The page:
By NEMS Daily Journal
I pray that the Lord answers you whenever you are in trouble.
Let the name of Jacob’s God protect you.
Let God send help to you
from the sanctuary
and support you from Zion.
Let God recall your many grain offerings;
let him savor your entirely burned offerings.
Let God grant what is in your heart
and fulfill all your plans.
then we will rejoice
that you’ve been helped.
We will fly our flags in the name of our God.
Let the Lord fulfill all your requests!
Now I know that the Lord saves
his anointed one;
God answers his anointed one from his heavenly sanctuary,
answering with mighty acts of salvation achieved by his strong hand.
Some people trust in chariots,
others in horses;
but we praise the Lord’s name.
They will collapse and fall,
but we will stand up straight and strong.
Lord, save the king!
Let him answer us when we cry out!
Psalm 20 (Common English Bible)
Psalm 20 states, “Some people trust in chariots, others in horses, but we praise the Lord’s name.” What do people today trust in? Where do we turn when times are tough and getting tougher? If this were being written today, we wouldn’t cite chariots or horses, but the question is the same. Are we putting our trust in the right place?
Biblical imagery is subject to being trapped in time, but with just a little introspection and imagination, all can be made contemporary. Chariots and horses can easily become missiles and tanks, if we’re thinking in military terms.
Or, they could become money, here in the time of the 1 percents and the 99 percents.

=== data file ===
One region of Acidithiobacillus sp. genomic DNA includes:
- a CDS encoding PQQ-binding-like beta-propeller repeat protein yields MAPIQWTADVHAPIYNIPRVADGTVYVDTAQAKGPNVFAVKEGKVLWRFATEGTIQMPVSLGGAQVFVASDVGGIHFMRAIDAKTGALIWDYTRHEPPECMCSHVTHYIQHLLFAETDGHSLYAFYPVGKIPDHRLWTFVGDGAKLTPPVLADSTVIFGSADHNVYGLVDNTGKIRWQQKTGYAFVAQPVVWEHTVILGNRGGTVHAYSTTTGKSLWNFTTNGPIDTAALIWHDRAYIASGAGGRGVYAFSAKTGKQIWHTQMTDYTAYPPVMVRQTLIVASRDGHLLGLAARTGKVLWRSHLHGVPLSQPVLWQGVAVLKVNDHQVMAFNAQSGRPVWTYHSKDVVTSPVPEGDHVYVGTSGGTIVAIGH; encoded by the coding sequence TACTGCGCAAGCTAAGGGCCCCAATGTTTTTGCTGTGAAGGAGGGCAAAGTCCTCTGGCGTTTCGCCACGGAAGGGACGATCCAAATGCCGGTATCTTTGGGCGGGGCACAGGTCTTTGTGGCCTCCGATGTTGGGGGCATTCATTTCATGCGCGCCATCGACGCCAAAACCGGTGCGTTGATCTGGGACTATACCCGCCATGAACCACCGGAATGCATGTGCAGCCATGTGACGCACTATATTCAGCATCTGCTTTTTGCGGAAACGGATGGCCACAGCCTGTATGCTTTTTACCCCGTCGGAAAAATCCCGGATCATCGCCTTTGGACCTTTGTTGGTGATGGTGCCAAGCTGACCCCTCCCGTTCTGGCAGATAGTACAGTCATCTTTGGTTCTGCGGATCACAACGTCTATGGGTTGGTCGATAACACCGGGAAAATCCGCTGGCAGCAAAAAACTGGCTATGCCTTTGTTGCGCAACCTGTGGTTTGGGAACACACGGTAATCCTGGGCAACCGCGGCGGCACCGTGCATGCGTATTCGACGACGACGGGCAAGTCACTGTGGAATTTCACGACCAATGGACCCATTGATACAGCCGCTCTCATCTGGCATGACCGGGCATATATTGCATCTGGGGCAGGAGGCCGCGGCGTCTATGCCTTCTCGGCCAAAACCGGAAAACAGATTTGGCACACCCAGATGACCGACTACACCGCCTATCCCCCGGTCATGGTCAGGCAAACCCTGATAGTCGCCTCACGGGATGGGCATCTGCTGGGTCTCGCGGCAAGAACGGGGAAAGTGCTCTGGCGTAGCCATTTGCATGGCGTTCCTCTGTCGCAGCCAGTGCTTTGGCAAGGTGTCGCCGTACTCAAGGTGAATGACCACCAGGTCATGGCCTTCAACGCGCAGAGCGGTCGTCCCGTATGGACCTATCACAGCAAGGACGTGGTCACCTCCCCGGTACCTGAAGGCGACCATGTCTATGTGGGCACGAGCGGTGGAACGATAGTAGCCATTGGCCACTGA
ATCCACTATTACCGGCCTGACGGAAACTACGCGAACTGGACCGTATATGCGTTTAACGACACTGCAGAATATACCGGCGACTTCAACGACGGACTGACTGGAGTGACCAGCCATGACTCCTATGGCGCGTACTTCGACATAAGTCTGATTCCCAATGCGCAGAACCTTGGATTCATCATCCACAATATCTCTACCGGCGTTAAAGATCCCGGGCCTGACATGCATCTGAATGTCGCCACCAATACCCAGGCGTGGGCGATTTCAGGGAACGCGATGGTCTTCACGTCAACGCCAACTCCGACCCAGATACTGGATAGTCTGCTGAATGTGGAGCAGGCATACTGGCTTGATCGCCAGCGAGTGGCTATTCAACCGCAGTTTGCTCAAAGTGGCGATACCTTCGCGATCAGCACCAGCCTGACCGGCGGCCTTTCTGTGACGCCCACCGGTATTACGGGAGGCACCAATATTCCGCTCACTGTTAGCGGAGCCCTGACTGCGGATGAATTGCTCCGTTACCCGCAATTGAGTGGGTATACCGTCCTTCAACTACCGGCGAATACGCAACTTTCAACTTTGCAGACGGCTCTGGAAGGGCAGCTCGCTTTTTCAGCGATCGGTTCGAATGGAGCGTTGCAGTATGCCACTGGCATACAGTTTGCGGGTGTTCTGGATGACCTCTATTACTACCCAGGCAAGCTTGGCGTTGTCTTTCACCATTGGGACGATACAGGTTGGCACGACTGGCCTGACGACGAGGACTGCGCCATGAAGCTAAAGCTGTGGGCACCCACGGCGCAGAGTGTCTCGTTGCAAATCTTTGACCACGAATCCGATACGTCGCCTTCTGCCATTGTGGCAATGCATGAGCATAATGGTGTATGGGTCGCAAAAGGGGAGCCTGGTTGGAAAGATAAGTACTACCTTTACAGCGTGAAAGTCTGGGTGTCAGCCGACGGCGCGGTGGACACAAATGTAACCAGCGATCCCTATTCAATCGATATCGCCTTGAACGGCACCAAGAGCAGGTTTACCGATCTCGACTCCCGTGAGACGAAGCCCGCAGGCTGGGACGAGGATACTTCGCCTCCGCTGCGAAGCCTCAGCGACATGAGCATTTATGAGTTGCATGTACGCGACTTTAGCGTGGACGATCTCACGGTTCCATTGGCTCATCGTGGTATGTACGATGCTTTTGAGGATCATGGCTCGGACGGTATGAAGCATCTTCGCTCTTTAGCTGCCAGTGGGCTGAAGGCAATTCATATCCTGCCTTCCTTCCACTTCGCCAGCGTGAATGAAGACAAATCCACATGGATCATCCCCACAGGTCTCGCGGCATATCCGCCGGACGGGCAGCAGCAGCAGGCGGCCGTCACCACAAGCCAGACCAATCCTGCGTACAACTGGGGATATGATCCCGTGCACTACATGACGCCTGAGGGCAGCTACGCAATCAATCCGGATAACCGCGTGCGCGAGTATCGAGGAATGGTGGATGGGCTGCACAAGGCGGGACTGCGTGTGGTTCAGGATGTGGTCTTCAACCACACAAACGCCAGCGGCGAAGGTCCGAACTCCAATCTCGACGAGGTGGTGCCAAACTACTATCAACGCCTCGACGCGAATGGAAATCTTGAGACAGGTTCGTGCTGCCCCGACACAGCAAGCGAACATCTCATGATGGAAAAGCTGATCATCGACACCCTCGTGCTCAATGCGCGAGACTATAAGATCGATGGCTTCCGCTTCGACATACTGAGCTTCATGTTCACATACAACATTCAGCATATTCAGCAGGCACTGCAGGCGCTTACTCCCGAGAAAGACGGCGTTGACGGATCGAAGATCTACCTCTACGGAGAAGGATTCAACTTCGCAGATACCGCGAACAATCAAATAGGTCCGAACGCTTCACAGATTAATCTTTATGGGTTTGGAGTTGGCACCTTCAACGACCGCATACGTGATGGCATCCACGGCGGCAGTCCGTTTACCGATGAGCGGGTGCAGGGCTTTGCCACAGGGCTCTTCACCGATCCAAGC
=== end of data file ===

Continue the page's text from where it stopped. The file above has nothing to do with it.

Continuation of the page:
Anything can get between us, as the Psalmist from more than 2,000 years ago notes – get between us and praising the Lord’s name.
It is a wonderful thing to hope, to believe “that the Lord answers you whenever you are in trouble. Let God send help to you. Let God send help to you in the sanctuary and support you in Zion.” Often we turn to God for help as a last resort, at the last second, and when everything else has been tried and has failed. When everything else has failed and there is nowhere else to turn, that’s when we all tend to seek God.
But what if – defying our usual shortcomings – we start going to God first?
This can be surprising, even dangerous, because God does not always follow our plan; God has plans that are exclusive and always better.
Are our desired outcomes the outcome God wants for us? God may send us in another direction entirely, or God may hold us in place.
The greatest lesson is learning that what and who seeks us is almost always surprising to self-limiting human beings.
This weekend, on the cusp of Lent and its journeys requiring reflection and self-discipline, considering the psalmist’s words becomes urgent.
The psalmist reminds us that God’s assistance will come “answering with mighty acts of salvation.” Does anyone dare imagine to comprehend those without humility and expectant grace?
God doesn’t show up in dramatic ways for most people, but usually in a still small voice, one that we might almost miss.
Pray that none miss the little signs of God’s care through friends, family and even strangers. Pray that we will be open whenever we are in trouble. Pray for open minds to see God’s love and care, which is always in our world and near us. Extend love and care to each other, in hope and trust that the mighty God of the psalmist will speak to us in an equally clear way.